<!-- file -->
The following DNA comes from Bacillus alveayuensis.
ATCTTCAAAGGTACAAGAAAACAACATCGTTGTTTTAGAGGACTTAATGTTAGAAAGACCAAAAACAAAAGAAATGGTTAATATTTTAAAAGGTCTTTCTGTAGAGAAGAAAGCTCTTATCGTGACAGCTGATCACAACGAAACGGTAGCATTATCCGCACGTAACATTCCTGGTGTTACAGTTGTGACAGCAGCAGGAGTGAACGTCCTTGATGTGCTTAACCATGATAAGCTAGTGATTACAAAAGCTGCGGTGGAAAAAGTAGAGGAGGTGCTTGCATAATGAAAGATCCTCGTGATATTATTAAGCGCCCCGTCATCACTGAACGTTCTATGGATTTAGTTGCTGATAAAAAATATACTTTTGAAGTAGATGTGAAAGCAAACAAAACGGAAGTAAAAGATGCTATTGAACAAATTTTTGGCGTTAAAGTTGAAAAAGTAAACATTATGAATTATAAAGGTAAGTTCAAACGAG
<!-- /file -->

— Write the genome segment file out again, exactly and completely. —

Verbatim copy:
The following DNA comes from Bacillus alveayuensis.
ATCTTCAAAGGTACAAGAAAACAACATCGTTGTTTTAGAGGACTTAATGTTAGAAAGACCAAAAACAAAAGAAATGGTTAATATTTTAAAAGGTCTTTCTGTAGAGAAGAAAGCTCTTATCGTGACAGCTGATCACAACGAAACGGTAGCATTATCCGCACGTAACATTCCTGGTGTTACAGTTGTGACAGCAGCAGGAGTGAACGTCCTTGATGTGCTTAACCATGATAAGCTAGTGATTACAAAAGCTGCGGTGGAAAAAGTAGAGGAGGTGCTTGCATAATGAAAGATCCTCGTGATATTATTAAGCGCCCCGTCATCACTGAACGTTCTATGGATTTAGTTGCTGATAAAAAATATACTTTTGAAGTAGATGTGAAAGCAAACAAAACGGAAGTAAAAGATGCTATTGAACAAATTTTTGGCGTTAAAGTTGAAAAAGTAAACATTATGAATTATAAAGGTAAGTTCAAACGAG